ASEAN will not achieve 100 per cent integration, says S'pore PM Lee

SINGAPORE - Achieving the ASEAN Economic Community (AEC) will depend on the political will of member states, said Singaporean Prime Minister Lee Hsien Loong, admitting that measures such as trade liberalisation and reducing non-tariff barriers are "politically difficult" for emerging economies to implement.

Speaking to reporters at his office on Tuesday, the prime minister said ASEAN will not achieve 100 per cent of economic integration measures by the deadline of December 2015, but that countries should see this as an urgent priority.

"You are talking about deepening the integration, meaning reaching agreements on rules for investments, rules for services, rules for non-tariff barriers to market access, rules for movements of professionals," he said.

"These are in various ways politically sensitive things to do and it depends on how high a priority the governments put on this, especially when general elections or presidential elections are coming."

ASEAN countries have pledged to merge their economies into a single market by the end of 2015 by promoting free movement of goods, investment, services and manpower. Tariffs and non-tariff barriers are being pushed down and are supposed to be eliminated eventually.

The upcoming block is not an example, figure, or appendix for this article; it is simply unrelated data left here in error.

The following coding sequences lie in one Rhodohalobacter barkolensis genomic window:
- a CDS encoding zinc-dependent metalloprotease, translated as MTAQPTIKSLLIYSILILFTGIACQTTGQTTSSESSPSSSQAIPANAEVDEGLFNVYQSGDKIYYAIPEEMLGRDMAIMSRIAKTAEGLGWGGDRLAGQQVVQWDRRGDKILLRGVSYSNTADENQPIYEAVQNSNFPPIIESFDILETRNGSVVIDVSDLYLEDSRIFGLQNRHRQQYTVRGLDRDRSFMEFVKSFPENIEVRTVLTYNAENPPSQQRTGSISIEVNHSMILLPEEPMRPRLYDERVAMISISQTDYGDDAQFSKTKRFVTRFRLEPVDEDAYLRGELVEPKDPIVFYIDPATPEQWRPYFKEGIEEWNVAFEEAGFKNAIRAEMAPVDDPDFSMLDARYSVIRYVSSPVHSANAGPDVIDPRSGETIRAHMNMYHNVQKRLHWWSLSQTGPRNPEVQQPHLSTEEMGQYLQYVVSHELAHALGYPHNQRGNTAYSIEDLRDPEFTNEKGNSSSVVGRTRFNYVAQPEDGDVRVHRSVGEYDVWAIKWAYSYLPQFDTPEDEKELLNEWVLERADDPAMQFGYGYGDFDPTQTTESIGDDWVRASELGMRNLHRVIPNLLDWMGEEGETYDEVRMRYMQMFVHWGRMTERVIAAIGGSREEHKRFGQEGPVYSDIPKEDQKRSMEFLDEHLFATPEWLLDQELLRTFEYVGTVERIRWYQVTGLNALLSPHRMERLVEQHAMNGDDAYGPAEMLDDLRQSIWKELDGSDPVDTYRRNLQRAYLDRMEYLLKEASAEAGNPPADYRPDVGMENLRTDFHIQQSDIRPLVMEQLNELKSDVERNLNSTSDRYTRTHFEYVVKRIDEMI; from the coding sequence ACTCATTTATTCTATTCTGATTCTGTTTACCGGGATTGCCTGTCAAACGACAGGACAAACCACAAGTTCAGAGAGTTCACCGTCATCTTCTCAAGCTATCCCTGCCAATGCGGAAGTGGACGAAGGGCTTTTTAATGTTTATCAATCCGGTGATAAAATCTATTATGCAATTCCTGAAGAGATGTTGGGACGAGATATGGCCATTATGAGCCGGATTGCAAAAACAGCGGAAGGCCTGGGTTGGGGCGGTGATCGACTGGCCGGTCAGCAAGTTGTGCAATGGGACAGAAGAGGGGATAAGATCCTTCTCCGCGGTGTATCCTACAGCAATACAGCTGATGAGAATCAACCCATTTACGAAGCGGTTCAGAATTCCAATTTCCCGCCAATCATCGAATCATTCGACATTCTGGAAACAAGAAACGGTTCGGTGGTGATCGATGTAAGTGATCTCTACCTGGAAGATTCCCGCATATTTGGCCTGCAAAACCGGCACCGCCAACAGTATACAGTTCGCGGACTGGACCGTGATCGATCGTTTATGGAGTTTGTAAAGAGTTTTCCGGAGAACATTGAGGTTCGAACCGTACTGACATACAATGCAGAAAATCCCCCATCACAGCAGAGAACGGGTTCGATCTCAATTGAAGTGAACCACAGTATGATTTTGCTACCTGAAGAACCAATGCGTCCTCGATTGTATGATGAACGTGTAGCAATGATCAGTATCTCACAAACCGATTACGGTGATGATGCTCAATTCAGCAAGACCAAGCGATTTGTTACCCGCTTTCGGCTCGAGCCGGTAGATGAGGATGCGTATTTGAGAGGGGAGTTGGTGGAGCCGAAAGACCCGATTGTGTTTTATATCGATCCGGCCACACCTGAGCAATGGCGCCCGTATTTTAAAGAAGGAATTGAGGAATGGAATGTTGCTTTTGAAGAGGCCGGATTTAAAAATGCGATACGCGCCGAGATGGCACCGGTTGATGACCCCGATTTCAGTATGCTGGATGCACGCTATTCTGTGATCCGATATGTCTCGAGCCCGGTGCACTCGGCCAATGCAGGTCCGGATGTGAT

However, less developed ASEAN economies such as Myanmar, Cambodia and Laos rely heavily on tariffs for government revenue and maintain protectionist trade policies.

"Every country will have certain sensitive industries and certain sensitive products and it is a political judgment," said Lee. "How far you want to go for economic integration and efficiency and how far you want to protect these sensitive products."

Citing the example of the proposed open skies policy to allow airlines greater connectivity between Southeast Asian cities, the prime minister said government-subsidised national airlines may resent competition and lose out if such a policy is implemented.

Speaking in Thailand yesterday, former Malaysian Prime Minister Mahathir Mohamad said Singapore is the only ASEAN country that is completely ready for economic integration and that some of the group's poorer members should be allowed to retain their economic protections. Most ASEAN members - the exceptions being Singapore and Brunei - are middle or low-income countries, he said.

"ASEAN members have ratified 75 per cent of agreements to form the community, but that is not enough. It needed to do more to push forward integration. The group should allow free movement of professional workers across borders, otherwise integration will not happen," said Mahathir.